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Discussion Starter #1 (Edited)
Hi all, I’m new to this forum and have a repair question.

I have a 2007 Honda Odyssey, engine type J35A7.

While vehicle was running (fortunately right outside my house, I had forgotten my wallet and just got home lol), the crankshaft pulley failed right in front of me, it was pretty crazy watching it shoot out of the car and roll down the street.

Searching this forum, I’ve found this has been a problem with these vans, lots of other people experiencing the same thing. The timing belt was changed before we got the car (by the dealer), I am guessing this pulley wasn’t swapped though. It has 163k miles on it currently, no warranty obviously...

I’m trying to determine if this is something I should try to tackle myself. I am pretty good with brakes/suspension/basic maintenance stuff. I know enough about engines that I know I need to be careful here with throwing off the engine timing. I have the service manual and understand I would need tools that I don’t have (Belt Tension Release Tool), as well as the pulley holder and 19mm heavy-duty socket as described in the Crankshaft Pulley Removal and Installation section. It is like the worst possible time for this to happen (of course) as I am in the middle of moving houses. I have a Honda dealer nearby as well as auto parts stores, so I think I could acquire a new belt and crankshaft pulley and the tools and do it myself, but I’d like to understand the risks and possible caveats so I don’t screw it up if I attempt this.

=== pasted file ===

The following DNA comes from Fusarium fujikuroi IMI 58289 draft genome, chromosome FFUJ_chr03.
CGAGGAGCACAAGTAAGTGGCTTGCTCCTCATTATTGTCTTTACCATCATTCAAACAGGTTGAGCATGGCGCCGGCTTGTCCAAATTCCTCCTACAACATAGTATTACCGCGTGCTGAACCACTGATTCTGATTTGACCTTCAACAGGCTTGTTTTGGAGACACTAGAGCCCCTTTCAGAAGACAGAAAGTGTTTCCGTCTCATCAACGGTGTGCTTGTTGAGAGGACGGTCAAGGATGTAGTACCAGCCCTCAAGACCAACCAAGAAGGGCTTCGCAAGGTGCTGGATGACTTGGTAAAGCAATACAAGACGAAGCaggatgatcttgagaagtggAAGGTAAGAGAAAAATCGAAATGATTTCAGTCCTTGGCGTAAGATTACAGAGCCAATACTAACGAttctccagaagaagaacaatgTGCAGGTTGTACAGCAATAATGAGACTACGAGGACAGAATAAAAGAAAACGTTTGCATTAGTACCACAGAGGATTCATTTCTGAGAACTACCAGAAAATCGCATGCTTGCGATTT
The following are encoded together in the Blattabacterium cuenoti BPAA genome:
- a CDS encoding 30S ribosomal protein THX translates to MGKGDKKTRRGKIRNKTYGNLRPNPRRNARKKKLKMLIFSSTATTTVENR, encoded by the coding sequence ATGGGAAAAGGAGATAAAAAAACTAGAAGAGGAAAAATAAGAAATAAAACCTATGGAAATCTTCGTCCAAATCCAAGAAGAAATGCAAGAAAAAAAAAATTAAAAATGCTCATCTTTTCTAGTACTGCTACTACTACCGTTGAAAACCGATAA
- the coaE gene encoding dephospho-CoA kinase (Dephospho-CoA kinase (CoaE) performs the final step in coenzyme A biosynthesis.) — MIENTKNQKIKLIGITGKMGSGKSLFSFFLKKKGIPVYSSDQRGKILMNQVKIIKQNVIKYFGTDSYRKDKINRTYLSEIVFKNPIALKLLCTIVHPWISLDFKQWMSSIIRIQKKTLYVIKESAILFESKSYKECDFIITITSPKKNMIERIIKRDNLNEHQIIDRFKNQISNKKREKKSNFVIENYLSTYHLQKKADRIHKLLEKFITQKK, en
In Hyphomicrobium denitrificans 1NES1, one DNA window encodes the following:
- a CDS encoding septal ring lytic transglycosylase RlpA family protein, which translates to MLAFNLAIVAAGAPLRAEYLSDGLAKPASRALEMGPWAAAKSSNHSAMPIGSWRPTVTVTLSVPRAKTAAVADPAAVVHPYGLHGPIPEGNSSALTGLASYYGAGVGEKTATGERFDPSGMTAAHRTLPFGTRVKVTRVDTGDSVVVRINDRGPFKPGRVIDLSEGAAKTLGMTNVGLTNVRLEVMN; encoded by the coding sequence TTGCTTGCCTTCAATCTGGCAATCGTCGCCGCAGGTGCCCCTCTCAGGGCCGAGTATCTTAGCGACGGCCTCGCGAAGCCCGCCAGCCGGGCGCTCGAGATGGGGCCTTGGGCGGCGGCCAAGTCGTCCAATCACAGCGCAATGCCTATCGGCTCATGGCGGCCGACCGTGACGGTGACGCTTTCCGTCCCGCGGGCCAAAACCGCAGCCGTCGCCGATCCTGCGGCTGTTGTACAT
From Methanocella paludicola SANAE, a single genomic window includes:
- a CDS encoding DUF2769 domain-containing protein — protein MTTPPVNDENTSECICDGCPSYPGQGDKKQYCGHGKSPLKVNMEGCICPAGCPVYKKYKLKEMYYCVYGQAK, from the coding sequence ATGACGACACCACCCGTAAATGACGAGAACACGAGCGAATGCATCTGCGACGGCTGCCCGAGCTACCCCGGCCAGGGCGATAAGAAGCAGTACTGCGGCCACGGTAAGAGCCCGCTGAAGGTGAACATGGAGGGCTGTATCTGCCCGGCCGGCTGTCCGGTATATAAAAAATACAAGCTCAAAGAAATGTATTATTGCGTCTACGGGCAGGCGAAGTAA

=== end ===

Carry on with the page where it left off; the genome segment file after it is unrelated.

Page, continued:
The other option is taking it to the dealer. It still starts and I’ve driven cars without power steering, I could make it to the dealership easily enough. Any ideas how much a repair like this would cost at a dealership? vs. other garage (e.g., there are plenty of local garages as well as national chains such as firestone where I live)? It seems like this should not be a time-consuming job for somebody with the right tools/parts/experience.

Any advice would be most appreciated, thank you!

155965
155966
 

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Once you get that bolt off, you can finish the job. Hardest part is removing that 19mm bolt.
Get OEM parts only.

Dealership should be the last or not an option as they will rip your arms and legs apart for payment.
 

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Replacing the crank pulley is very easy, however, you need the right tools to get it off. If you don't have a high torque electric impact gun (milwaukee 2767) with the Lisle thick walled 19mm socket, then you need to resort to the holder tool while using 19mm socket on a long 1/2" extension sitting on a jack sticking out of the wheel well mated to a breaker bar + a 6' steel bar pipe extension to get that bolt off. Doing it the manual tool way, you risk breaking socket and extension or flipping the extension bar in your face basically. That bolt is torqued to 181 ft-lb and famous for not coming off easily without high powered tool. You can drive to the dealer with the serpentine belt off but the whole car would be running off battery power only, if that battery runs out midway to the dealer then you are stranded.